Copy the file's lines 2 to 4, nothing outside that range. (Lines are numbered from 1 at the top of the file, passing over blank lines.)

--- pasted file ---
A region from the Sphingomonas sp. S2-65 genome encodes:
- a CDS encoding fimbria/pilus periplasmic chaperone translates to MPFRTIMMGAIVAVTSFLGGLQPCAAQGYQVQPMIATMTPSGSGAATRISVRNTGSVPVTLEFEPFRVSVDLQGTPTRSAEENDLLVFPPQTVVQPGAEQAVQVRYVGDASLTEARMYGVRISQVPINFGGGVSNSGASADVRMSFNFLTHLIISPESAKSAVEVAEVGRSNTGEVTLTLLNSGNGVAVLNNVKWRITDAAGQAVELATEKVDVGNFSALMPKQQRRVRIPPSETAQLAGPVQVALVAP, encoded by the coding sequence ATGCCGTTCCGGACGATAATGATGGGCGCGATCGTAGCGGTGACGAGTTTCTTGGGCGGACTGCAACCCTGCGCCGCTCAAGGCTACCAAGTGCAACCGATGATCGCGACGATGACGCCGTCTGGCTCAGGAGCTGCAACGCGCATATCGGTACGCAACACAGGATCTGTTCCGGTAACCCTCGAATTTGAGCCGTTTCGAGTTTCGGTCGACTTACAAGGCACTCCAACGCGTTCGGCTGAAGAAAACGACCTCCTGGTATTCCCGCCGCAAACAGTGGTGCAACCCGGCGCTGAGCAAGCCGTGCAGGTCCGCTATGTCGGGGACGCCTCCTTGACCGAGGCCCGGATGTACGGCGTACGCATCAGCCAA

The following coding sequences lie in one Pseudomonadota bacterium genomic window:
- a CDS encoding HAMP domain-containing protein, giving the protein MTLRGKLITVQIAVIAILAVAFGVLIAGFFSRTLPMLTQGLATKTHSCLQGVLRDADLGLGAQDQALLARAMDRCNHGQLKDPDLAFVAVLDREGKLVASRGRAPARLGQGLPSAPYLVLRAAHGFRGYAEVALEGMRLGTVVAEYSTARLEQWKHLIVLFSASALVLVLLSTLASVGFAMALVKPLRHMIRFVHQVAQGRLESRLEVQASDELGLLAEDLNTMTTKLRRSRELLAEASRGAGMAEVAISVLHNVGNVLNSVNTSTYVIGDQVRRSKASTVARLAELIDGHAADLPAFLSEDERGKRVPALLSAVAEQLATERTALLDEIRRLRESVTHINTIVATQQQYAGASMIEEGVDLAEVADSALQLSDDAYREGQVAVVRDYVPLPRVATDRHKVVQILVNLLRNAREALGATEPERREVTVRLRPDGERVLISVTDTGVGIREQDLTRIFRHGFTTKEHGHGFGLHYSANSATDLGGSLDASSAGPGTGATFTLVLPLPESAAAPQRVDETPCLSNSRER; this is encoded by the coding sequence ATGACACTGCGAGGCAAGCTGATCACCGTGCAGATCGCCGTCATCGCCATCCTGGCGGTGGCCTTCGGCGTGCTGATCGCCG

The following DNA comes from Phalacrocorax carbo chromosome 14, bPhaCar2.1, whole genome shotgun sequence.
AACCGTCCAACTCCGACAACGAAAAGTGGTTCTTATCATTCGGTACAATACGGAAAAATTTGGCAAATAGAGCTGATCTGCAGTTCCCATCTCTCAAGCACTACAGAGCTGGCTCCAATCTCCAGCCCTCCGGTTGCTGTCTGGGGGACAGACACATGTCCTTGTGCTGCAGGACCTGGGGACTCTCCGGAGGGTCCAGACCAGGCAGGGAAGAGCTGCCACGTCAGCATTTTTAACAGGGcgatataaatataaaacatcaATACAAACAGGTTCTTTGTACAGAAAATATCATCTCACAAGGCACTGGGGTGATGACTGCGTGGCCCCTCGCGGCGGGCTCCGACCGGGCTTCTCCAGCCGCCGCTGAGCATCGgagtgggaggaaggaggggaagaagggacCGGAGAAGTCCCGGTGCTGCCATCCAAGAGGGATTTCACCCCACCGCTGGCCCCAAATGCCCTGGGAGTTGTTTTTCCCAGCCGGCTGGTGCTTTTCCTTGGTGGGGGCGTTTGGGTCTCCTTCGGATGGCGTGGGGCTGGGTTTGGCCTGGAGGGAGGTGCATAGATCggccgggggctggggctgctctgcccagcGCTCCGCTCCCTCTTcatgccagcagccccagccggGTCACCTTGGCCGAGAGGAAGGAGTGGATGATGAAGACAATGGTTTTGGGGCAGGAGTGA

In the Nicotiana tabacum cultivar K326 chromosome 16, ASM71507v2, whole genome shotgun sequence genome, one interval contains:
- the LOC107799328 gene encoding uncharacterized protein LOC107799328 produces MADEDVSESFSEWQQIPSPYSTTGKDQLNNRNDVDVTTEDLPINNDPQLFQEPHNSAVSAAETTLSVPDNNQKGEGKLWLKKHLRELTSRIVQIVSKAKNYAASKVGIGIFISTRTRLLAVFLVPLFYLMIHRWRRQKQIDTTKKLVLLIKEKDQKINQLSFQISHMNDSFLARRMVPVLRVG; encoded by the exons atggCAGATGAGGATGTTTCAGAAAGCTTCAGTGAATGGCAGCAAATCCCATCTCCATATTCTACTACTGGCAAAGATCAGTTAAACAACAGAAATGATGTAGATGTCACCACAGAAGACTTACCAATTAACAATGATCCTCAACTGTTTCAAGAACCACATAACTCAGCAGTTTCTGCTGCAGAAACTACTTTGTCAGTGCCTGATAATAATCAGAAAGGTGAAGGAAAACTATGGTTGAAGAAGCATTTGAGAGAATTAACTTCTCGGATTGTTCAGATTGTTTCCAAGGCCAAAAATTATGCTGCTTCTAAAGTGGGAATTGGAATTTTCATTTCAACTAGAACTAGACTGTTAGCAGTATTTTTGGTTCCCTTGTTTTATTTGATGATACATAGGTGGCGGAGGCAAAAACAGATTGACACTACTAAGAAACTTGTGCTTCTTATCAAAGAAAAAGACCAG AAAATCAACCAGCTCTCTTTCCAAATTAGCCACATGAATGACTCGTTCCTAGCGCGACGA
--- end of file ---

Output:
- a CDS encoding fimbria/pilus periplasmic chaperone translates to MPFRTIMMGAIVAVTSFLGGLQPCAAQGYQVQPMIATMTPSGSGAATRISVRNTGSVPVTLEFEPFRVSVDLQGTPTRSAEENDLLVFPPQTVVQPGAEQAVQVRYVGDASLTEARMYGVRISQVPINFGGGVSNSGASADVRMSFNFLTHLIISPESAKSAVEVAEVGRSNTGEVTLTLLNSGNGVAVLNNVKWRITDAAGQAVELATEKVDVGNFSALMPKQQRRVRIPPSETAQLAGPVQVALVAP, encoded by the coding sequence ATGCCGTTCCGGACGATAATGATGGGCGCGATCGTAGCGGTGACGAGTTTCTTGGGCGGACTGCAACCCTGCGCCGCTCAAGGCTACCAAGTGCAACCGATGATCGCGACGATGACGCCGTCTGGCTCAGGAGCTGCAACGCGCATATCGGTACGCAACACAGGATCTGTTCCGGTAACCCTCGAATTTGAGCCGTTTCGAGTTTCGGTCGACTTACAAGGCACTCCAACGCGTTCGGCTGAAGAAAACGACCTCCTGGTATTCCCGCCGCAAACAGTGGTGCAACCCGGCGCTGAGCAAGCCGTGCAGGTCCGCTATGTCGGGGACGCCTCCTTGACCGAGGCCCGGATGTACGGCGTACGCATCAGCCAA

The following coding sequences lie in one Pseudomonadota bacterium genomic window:
- a CDS encoding HAMP domain-containing protein, giving the protein MTLRGKLITVQIAVIAILAVAFGVLIAGFFSRTLPMLTQGLATKTHSCLQGVLRDADLGLGAQDQALLARAMDRCNHGQLKDPDLAFVAVLDREGKLVASRGRAPARLGQGLPSAPYLVLRAAHGFRGYAEVALEGMRLGTVVAEYSTARLEQWKHLIVLFSASALVLVLLSTLASVGFAMALVKPLRHMIRFVHQVAQGRLESRLEVQASDELGLLAEDLNTMTTKLRRSRELLAEASRGAGMAEVAISVLHNVGNVLNSVNTSTYVIGDQVRRSKASTVARLAELIDGHAADLPAFLSEDERGKRVPALLSAVAEQLATERTALLDEIRRLRESVTHINTIVATQQQYAGASMIEEGVDLAEVADSALQLSDDAYREGQVAVVRDYVPLPRVATDRHKVVQILVNLLRNAREALGATEPERREVTVRLRPDGERVLISVTDTGVGIREQDLTRIFRHGFTTKEHGHGFGLHYSANSATDLGGSLDASSAGPGTGATFTLVLPLPESAAAPQRVDETPCLSNSRER; this is encoded by the coding sequence ATGACACTGCGAGGCAAGCTGATCACCGTGCAGATCGCCGTCATCGCCATCCTGGCGGTGGCCTTCGGCGTGCTGATCGCCG